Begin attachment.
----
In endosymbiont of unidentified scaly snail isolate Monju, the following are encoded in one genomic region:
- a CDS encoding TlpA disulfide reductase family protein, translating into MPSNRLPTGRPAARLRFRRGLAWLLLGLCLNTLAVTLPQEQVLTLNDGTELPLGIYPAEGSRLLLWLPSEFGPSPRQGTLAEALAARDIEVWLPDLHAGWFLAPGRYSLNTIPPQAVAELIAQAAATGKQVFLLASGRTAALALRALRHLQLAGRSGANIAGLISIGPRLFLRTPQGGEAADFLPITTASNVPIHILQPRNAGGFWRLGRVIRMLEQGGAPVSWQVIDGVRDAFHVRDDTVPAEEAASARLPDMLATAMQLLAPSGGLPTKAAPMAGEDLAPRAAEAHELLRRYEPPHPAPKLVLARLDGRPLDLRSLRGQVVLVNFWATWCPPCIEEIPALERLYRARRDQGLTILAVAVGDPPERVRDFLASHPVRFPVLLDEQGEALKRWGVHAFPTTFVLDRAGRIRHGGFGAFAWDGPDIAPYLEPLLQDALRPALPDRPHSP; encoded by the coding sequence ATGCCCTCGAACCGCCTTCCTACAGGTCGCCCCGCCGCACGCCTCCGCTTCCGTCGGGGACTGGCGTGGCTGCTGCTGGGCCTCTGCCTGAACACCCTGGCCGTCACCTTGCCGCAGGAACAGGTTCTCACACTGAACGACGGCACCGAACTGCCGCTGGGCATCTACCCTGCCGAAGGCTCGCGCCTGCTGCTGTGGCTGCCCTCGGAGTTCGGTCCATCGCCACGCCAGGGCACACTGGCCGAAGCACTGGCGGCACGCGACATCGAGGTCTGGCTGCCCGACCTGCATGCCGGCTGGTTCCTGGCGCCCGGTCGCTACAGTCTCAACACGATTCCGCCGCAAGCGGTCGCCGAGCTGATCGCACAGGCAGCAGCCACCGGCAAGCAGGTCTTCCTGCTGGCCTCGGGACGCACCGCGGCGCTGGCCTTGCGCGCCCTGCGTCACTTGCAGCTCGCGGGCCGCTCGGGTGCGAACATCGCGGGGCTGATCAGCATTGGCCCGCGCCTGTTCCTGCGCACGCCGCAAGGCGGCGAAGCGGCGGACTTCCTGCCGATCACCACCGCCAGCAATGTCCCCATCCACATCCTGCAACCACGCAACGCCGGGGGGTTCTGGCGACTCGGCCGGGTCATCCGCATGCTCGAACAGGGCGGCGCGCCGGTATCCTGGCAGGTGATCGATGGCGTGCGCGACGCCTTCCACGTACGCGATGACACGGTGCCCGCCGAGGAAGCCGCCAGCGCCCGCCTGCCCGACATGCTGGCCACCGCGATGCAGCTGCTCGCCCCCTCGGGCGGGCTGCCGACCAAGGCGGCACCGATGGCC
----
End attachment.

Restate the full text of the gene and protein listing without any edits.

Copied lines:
In endosymbiont of unidentified scaly snail isolate Monju, the following are encoded in one genomic region:
- a CDS encoding TlpA disulfide reductase family protein, translating into MPSNRLPTGRPAARLRFRRGLAWLLLGLCLNTLAVTLPQEQVLTLNDGTELPLGIYPAEGSRLLLWLPSEFGPSPRQGTLAEALAARDIEVWLPDLHAGWFLAPGRYSLNTIPPQAVAELIAQAAATGKQVFLLASGRTAALALRALRHLQLAGRSGANIAGLISIGPRLFLRTPQGGEAADFLPITTASNVPIHILQPRNAGGFWRLGRVIRMLEQGGAPVSWQVIDGVRDAFHVRDDTVPAEEAASARLPDMLATAMQLLAPSGGLPTKAAPMAGEDLAPRAAEAHELLRRYEPPHPAPKLVLARLDGRPLDLRSLRGQVVLVNFWATWCPPCIEEIPALERLYRARRDQGLTILAVAVGDPPERVRDFLASHPVRFPVLLDEQGEALKRWGVHAFPTTFVLDRAGRIRHGGFGAFAWDGPDIAPYLEPLLQDALRPALPDRPHSP; encoded by the coding sequence ATGCCCTCGAACCGCCTTCCTACAGGTCGCCCCGCCGCACGCCTCCGCTTCCGTCGGGGACTGGCGTGGCTGCTGCTGGGCCTCTGCCTGAACACCCTGGCCGTCACCTTGCCGCAGGAACAGGTTCTCACACTGAACGACGGCACCGAACTGCCGCTGGGCATCTACCCTGCCGAAGGCTCGCGCCTGCTGCTGTGGCTGCCCTCGGAGTTCGGTCCATCGCCACGCCAGGGCACACTGGCCGAAGCACTGGCGGCACGCGACATCGAGGTCTGGCTGCCCGACCTGCATGCCGGCTGGTTCCTGGCGCCCGGTCGCTACAGTCTCAACACGATTCCGCCGCAAGCGGTCGCCGAGCTGATCGCACAGGCAGCAGCCACCGGCAAGCAGGTCTTCCTGCTGGCCTCGGGACGCACCGCGGCGCTGGCCTTGCGCGCCCTGCGTCACTTGCAGCTCGCGGGCCGCTCGGGTGCGAACATCGCGGGGCTGATCAGCATTGGCCCGCGCCTGTTCCTGCGCACGCCGCAAGGCGGCGAAGCGGCGGACTTCCTGCCGATCACCACCGCCAGCAATGTCCCCATCCACATCCTGCAACCACGCAACGCCGGGGGGTTCTGGCGACTCGGCCGGGTCATCCGCATGCTCGAACAGGGCGGCGCGCCGGTATCCTGGCAGGTGATCGATGGCGTGCGCGACGCCTTCCACGTACGCGATGACACGGTGCCCGCCGAGGAAGCCGCCAGCGCCCGCCTGCCCGACATGCTGGCCACCGCGATGCAGCTGCTCGCCCCCTCGGGCGGGCTGCCGACCAAGGCGGCACCGATGGCC